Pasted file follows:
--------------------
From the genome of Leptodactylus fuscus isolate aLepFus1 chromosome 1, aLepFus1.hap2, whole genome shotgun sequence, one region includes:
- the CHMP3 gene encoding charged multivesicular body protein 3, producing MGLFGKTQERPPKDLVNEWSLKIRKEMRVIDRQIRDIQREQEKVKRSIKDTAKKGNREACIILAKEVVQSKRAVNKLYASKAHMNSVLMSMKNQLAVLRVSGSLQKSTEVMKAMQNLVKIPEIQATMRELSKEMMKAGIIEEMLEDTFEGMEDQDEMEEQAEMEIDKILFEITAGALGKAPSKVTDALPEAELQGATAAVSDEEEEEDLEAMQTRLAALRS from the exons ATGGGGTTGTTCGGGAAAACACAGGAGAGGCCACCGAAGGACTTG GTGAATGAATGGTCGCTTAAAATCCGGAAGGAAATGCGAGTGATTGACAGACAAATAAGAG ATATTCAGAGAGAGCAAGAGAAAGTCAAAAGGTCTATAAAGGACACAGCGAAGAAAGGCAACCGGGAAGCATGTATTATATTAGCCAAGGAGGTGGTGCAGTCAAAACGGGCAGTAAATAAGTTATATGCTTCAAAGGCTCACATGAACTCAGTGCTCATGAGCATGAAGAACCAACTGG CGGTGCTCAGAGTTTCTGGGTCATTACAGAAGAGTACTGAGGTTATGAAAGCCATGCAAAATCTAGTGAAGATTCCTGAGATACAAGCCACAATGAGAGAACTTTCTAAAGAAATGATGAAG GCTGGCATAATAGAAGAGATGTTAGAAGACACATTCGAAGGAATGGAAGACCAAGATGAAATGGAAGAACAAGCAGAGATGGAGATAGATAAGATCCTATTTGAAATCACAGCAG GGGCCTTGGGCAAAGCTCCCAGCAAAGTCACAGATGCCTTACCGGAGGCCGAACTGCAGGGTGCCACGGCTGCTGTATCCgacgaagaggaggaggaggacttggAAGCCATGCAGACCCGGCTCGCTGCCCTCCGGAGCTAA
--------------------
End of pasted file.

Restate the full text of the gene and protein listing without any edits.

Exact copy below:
From the genome of Leptodactylus fuscus isolate aLepFus1 chromosome 1, aLepFus1.hap2, whole genome shotgun sequence, one region includes:
- the CHMP3 gene encoding charged multivesicular body protein 3, producing MGLFGKTQERPPKDLVNEWSLKIRKEMRVIDRQIRDIQREQEKVKRSIKDTAKKGNREACIILAKEVVQSKRAVNKLYASKAHMNSVLMSMKNQLAVLRVSGSLQKSTEVMKAMQNLVKIPEIQATMRELSKEMMKAGIIEEMLEDTFEGMEDQDEMEEQAEMEIDKILFEITAGALGKAPSKVTDALPEAELQGATAAVSDEEEEEDLEAMQTRLAALRS from the exons ATGGGGTTGTTCGGGAAAACACAGGAGAGGCCACCGAAGGACTTG GTGAATGAATGGTCGCTTAAAATCCGGAAGGAAATGCGAGTGATTGACAGACAAATAAGAG ATATTCAGAGAGAGCAAGAGAAAGTCAAAAGGTCTATAAAGGACACAGCGAAGAAAGGCAACCGGGAAGCATGTATTATATTAGCCAAGGAGGTGGTGCAGTCAAAACGGGCAGTAAATAAGTTATATGCTTCAAAGGCTCACATGAACTCAGTGCTCATGAGCATGAAGAACCAACTGG CGGTGCTCAGAGTTTCTGGGTCATTACAGAAGAGTACTGAGGTTATGAAAGCCATGCAAAATCTAGTGAAGATTCCTGAGATACAAGCCACAATGAGAGAACTTTCTAAAGAAATGATGAAG GCTGGCATAATAGAAGAGATGTTAGAAGACACATTCGAAGGAATGGAAGACCAAGATGAAATGGAAGAACAAGCAGAGATGGAGATAGATAAGATCCTATTTGAAATCACAGCAG GGGCCTTGGGCAAAGCTCCCAGCAAAGTCACAGATGCCTTACCGGAGGCCGAACTGCAGGGTGCCACGGCTGCTGTATCCgacgaagaggaggaggaggacttggAAGCCATGCAGACCCGGCTCGCTGCCCTCCGGAGCTAA